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Alex de Grassi’s Meditative Guitar Work

(Image credit: (Press Pack photo))

Though dubbing him a “new age” artist does him a disservice as a musician, Alex de Grassi was a pivotal player in the roster of Windham Hill Records (founded by Will Ackerman, de Grassi’s cousin), the label that put ethereal/meditative music on the map in the late Seventies with artists like pianist George Winston and, later, Yanni and Kitaro.

De Grassi’s stunning 1978 Windham Hill debut, Turning: Turning Back—an intricate and melodic solo steel-string record, ripe with progressive acoustic techniques and exotic tunings—became an inspiration for countless guitarists, including future label mate Michael Hedges (who wrote “A Song for Alex” for de Grassi).

While de Grassi’s early influences include British folksters John Renbourne and Bert Jansch, he later embraced classical, jazz and world music, as his dozen-plus solo album discography reflects. Let’s examine some prime de Grassi cuts, many of which are available on his recently issued Alex de Grassi: A Windham Hill Retrospective. Check for upcoming solo concerts and workshops.

De Grassi used a thumbpick and his bare fingers in his early solo work; now he picks with acrylic fingernail attachments (“fake nails”). He favors capos for both transposition (raising pitches to a higher, “sparkly” tonality) and to facilitate larger stretches—playing a passage up the neck, where frets are closer together.

With that said, dial in de Grassi’s Eadd2 tuning, capo 2, and try FIGURE 1, inspired by the atmospheric title track from Turning: Turning Back. To manage this passage, keep your fret-hand ring finger planted on the fourth string at the fourth fret (up from the capo) throughout, using your remaining fingers to juggle the bass and melody notes, picking as indicated.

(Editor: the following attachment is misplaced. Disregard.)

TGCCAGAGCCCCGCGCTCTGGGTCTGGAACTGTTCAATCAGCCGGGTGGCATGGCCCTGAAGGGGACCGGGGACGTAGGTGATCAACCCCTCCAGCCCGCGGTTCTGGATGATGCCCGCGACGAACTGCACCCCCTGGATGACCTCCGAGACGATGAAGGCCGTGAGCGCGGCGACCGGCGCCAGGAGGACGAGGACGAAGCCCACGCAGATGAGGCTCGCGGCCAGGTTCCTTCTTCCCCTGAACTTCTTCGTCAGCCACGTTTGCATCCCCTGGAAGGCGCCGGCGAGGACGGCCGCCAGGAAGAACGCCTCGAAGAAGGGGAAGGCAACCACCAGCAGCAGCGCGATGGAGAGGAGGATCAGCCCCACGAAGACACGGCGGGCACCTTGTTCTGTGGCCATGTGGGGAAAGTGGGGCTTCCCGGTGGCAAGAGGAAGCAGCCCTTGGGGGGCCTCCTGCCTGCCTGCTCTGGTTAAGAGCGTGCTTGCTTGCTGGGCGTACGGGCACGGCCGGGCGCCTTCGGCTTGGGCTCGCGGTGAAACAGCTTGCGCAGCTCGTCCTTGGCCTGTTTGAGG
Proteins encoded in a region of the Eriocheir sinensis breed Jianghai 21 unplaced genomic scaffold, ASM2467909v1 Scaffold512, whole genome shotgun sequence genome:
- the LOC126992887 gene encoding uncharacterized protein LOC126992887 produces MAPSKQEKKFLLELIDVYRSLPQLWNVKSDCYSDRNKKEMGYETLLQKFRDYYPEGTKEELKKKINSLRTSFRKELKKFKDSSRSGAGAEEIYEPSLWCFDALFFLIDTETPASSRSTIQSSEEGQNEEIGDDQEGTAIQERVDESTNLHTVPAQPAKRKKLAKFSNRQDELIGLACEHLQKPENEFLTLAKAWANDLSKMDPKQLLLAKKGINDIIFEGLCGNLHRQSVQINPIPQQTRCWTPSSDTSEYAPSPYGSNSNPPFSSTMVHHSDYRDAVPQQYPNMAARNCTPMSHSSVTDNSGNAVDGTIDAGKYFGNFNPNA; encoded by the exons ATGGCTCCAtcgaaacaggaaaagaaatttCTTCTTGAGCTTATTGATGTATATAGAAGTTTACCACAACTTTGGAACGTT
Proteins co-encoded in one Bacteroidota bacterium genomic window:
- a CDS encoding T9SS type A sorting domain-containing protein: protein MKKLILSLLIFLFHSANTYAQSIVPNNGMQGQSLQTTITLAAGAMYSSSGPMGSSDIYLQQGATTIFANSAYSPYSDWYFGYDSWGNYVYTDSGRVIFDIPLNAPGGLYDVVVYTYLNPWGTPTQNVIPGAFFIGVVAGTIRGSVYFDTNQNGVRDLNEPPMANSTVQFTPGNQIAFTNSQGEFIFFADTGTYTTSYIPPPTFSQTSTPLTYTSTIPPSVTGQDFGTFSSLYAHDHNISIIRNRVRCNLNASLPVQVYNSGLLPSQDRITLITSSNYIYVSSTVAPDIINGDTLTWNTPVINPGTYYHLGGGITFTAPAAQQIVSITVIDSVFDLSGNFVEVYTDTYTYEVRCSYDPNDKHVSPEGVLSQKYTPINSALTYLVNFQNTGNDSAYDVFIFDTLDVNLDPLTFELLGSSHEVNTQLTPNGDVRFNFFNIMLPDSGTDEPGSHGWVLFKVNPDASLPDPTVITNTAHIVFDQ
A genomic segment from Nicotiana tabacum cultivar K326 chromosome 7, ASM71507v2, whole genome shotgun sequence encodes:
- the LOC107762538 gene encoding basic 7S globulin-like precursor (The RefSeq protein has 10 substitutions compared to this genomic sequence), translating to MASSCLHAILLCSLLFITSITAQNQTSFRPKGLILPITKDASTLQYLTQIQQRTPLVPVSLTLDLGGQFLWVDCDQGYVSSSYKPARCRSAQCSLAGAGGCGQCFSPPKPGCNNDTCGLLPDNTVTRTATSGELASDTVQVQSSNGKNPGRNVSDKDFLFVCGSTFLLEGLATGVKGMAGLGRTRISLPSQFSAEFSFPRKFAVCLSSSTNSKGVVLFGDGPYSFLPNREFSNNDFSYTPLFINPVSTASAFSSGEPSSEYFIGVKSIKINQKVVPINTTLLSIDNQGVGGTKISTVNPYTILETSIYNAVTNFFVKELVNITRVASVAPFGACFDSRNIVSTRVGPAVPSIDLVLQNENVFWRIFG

De Grassi also “folks out” on his debut, as “Children’s Dance,” like FIGURE 2, conveys. This drop-D, capo 4 piece is a de Grassi rarity, as he uses more traditional chord shapes. There is, however, nothing “traditional” about his quickly rolling arpeggios and blazing hammered-on ornaments!

One of de Grassi’s most dynamic and emotive compositions, “Sleeping Lady,” from 1979’s Slow Circle, is coaxed from an odd D A D E A C tuning, capo 2. Akin to FIGURE 3, it mixes dramatic chords—voicings fretted high up the neck, with open strings ringing in their midst—and strategically placed harmonics. Keep your fret-hand index finger anchored at the fourth string’s seventh fret, using your pinkie to reach the 12th-fret harmonics.

“Midwestern Snow,” which informs FIGURE 4, also appears on Slow Circle. Its Emaj7 tuning and relentless triplet fingerpicking will certainly pose a technical challenge! Played mostly in ninth position, bar 1’s tricky fingerpicking should be honed before tackling the remaining measures; bar 2 is the same pattern and chord shape, only the fret hand’s index finger stretches back to the seventh fret.

We’ll close this lesson with a nod to the title track to de Grassi’s 1983 album Southern Exposure. The tune, like FIGURE 5, features a more “world music” feel—too groovy for the “new age” marketing term! Playing in a quasi Dm11 tuning, capo 2, de Grassi creates custom shapes that outline a sophisticated jazz chord sequence, a puzzle of bass notes moving up in half steps along fifth string and a somewhat “bluesy” melody.